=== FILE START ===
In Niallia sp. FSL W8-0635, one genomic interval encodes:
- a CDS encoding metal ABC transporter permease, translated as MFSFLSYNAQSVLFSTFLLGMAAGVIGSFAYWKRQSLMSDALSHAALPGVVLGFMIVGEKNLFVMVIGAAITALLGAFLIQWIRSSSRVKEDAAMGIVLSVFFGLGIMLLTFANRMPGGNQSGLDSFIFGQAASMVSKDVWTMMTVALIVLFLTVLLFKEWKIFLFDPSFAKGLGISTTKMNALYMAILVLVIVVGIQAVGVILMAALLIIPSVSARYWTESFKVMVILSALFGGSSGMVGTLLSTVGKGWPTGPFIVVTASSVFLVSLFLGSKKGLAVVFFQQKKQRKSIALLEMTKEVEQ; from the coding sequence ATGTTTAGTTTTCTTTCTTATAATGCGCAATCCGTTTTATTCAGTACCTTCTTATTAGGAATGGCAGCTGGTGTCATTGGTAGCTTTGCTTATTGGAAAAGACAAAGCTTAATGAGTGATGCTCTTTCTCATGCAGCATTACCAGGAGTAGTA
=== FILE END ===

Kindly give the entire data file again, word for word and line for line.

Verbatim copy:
In Niallia sp. FSL W8-0635, one genomic interval encodes:
- a CDS encoding metal ABC transporter permease, translated as MFSFLSYNAQSVLFSTFLLGMAAGVIGSFAYWKRQSLMSDALSHAALPGVVLGFMIVGEKNLFVMVIGAAITALLGAFLIQWIRSSSRVKEDAAMGIVLSVFFGLGIMLLTFANRMPGGNQSGLDSFIFGQAASMVSKDVWTMMTVALIVLFLTVLLFKEWKIFLFDPSFAKGLGISTTKMNALYMAILVLVIVVGIQAVGVILMAALLIIPSVSARYWTESFKVMVILSALFGGSSGMVGTLLSTVGKGWPTGPFIVVTASSVFLVSLFLGSKKGLAVVFFQQKKQRKSIALLEMTKEVEQ; from the coding sequence ATGTTTAGTTTTCTTTCTTATAATGCGCAATCCGTTTTATTCAGTACCTTCTTATTAGGAATGGCAGCTGGTGTCATTGGTAGCTTTGCTTATTGGAAAAGACAAAGCTTAATGAGTGATGCTCTTTCTCATGCAGCATTACCAGGAGTAGTA